Permeability was observed to decrease significantly with the addition of steel fibres and continued to decrease with increasing fibre content and increasing curing age. An exponential relationship was observed between permeability and compressive and split tensile strengths for SFRC as well as PCC. To evaluate the effect of fibre content on the permeability and strength characteristics, the Analysis of Variance (ANOVA) statistical method was used. An a level (probability of error) of 0.05 was used for ANOVA test. Regression analysis was carried out to develop relationship between permeability, compressive strength and curing age.

Keywords: Permeability, grade of concrete, fibre shape, fibre content, curing age, steady state, Darcy’s law, method of penetration.

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900 Experimental Study on the Creep Characteristics of FRC Base for Composite Pavement System

Authors: Woo-tai Jung, Sung-yong Choi, Young-hwan Park

Abstract:

The composite pavement system considered in this paper is composed of a functional surface layer, a fiber reinforced asphalt middle layer and a fiber reinforced lean concrete base layer. The mix design of the fiber reinforced lean concrete corresponds to the mix composition of conventional lean concrete but reinforced by fibers. The quasi-absence of research on the durability or long-term performances (fatigue, creep, etc.) of such mix design stresses the necessity to evaluate experimentally the long-term characteristics of this layer composition. This study tests the creep characteristics as one of the long-term characteristics of the fiber reinforced lean concrete layer for composite pavement using a new creep device. The test results reveal that the lean concrete mixed with fiber reinforcement and fly ash develops smaller creep than the conventional lean concrete. The results of the application of the CEB-FIP prediction equation indicate that a modified creep prediction equation should be developed to fit with the new mix design of the layer.

Keywords: Creep, Lean concrete, Pavement, Fiber reinforced concrete, Base.

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899 Experimental Study on the Creep Characteristics of FRC Base for Composite Pavement System

Authors: Woo-Tai Jung, Sung-Yong Choi, Young-Hwan Park

Abstract:

The composite pavement system considered in this paper is composed of a functional surface layer, a fiber reinforced asphalt middle layer and a fiber reinforced lean concrete base layer. The mix design of the fiber reinforced lean concrete corresponds to the mix composition of conventional lean concrete but reinforced by fibers. The quasi-absence of research on the durability or long-term performances (fatigue, creep, etc.) of such mix design stresses the necessity to evaluate experimentally the long-term characteristics of this layer composition. This study tests the creep characteristics as one of the long-term characteristics of the fiber reinforced lean concrete layer for composite pavement using a new creep device. The test results reveal that the lean concrete mixed with fiber reinforcement and fly ash develops smaller creep than the conventional lean concrete. The results of the application of the CEB-FIP prediction equation indicate that a modified creep prediction equation should be developed to fit with the new mix design of the layer.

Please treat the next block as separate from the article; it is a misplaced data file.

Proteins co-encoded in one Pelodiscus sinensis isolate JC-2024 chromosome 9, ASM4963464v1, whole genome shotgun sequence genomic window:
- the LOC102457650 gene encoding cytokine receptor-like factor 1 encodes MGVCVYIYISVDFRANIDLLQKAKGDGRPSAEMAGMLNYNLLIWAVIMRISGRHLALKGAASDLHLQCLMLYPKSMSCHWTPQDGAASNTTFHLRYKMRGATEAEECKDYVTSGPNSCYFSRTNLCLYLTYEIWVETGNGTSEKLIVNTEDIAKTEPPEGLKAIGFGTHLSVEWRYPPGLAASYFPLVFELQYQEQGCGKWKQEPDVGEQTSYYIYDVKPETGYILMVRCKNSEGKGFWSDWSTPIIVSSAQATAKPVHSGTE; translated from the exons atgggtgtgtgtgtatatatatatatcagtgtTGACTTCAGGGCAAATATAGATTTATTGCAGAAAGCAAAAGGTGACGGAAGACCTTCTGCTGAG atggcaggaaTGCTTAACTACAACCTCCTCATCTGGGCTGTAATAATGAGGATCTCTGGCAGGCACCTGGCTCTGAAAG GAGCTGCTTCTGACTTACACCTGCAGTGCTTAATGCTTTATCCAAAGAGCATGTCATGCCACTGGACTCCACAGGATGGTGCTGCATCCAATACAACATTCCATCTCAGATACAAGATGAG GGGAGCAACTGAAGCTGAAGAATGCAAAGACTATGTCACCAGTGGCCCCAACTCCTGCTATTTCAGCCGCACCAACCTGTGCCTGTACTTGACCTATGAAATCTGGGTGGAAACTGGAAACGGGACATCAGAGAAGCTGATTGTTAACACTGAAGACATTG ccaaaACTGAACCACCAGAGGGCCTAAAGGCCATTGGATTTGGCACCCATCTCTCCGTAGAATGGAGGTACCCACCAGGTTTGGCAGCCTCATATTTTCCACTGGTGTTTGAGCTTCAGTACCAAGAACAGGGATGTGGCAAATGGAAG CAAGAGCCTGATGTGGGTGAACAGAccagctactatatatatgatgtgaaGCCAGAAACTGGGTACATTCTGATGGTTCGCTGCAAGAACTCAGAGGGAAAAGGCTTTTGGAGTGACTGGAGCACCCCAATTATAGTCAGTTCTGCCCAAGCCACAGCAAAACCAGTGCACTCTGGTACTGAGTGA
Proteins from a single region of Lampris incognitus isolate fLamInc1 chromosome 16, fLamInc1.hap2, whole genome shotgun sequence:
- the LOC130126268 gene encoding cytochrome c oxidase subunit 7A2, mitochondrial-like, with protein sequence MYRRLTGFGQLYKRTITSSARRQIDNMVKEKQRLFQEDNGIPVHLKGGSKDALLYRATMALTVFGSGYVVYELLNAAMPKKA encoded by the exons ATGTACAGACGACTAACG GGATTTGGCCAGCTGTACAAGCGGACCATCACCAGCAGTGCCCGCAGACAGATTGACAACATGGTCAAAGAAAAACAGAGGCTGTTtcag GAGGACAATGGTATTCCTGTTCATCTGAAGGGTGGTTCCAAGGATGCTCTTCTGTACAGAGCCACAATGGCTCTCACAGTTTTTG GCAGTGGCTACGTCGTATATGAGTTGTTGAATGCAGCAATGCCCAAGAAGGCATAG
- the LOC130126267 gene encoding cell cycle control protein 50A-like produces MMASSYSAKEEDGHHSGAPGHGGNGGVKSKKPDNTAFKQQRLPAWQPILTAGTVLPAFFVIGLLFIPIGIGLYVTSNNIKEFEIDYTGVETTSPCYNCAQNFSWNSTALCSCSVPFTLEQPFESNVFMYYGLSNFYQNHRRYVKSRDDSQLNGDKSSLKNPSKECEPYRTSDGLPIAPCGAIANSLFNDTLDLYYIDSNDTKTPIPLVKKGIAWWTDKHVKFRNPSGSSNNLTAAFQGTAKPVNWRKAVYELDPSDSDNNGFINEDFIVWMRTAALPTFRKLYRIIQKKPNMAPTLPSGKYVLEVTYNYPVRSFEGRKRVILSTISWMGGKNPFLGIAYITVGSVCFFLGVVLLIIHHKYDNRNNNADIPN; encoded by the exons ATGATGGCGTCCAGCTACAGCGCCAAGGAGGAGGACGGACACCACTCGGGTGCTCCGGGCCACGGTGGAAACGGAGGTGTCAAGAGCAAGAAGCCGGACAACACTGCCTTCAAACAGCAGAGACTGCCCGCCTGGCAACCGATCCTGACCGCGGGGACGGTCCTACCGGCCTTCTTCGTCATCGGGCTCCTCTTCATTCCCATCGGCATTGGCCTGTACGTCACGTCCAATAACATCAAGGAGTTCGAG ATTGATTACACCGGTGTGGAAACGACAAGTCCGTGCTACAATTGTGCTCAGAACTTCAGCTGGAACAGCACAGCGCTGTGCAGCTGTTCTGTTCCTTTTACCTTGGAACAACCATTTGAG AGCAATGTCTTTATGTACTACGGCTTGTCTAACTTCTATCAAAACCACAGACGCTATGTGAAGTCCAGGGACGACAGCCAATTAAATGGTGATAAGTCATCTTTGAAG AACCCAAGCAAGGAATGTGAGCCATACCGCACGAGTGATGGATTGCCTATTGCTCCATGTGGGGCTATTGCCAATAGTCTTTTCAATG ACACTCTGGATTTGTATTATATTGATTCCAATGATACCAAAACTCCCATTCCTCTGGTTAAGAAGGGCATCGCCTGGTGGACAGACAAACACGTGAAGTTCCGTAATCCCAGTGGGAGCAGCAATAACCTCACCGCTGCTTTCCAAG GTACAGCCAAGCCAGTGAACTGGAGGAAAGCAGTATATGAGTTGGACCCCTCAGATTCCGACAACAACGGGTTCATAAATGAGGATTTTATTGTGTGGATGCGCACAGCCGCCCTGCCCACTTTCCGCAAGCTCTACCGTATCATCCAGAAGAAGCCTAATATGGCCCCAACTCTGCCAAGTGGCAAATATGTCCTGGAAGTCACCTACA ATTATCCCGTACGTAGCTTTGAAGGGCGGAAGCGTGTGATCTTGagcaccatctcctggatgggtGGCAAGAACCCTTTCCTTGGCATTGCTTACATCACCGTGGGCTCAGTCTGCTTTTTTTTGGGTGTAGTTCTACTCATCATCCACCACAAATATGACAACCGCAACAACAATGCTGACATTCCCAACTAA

Keywords: Creep, Lean concrete, Pavement, Fiber reinforced concrete, Base.

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898 Effect of Using Stone Cutting Waste on the Compression Strength and Slump Characteristics of Concrete

Authors: Kamel K. Alzboon, Khalid N.Mahasneh

Abstract:

The aim of this work is to study the possible use of stone cutting sludge waste in concrete production, which would reduce both the environmental impact and the production cost .Slurry sludge was used a source of water in concrete production, which was obtained from Samara factory/Jordan, The physico-chemical and mineralogical characterization of the sludge was carried out to identify the major components and to compare it with the typical sand used to produce concrete. Samples analysis showed that 96% of slurry sludge volume is water, so it should be considered as an important source of water. Results indicated that the use of slurry sludge as water source in concrete production has insignificant effect on compression strength, while it has a sharp effect on the slump values. Using slurry sludge with a percentage of 25% of the total water content obtained successful concrete samples regarding slump and compression tests. To clarify slurry sludge, settling process can be used to remove the suspended solid. A settling period of 30 min. obtained 99% removal efficiency. The clarified water is suitable for using in concrete mixes, which reduce water consumption, conserve water recourses, increase the profit, reduce operation cost and save the environment. Additionally, the dry sludge could be used in the mix design instead of the fine materials with sizes < 160 um. This application could conserve the natural materials and solve the environmental and economical problem caused by sludge accumulation.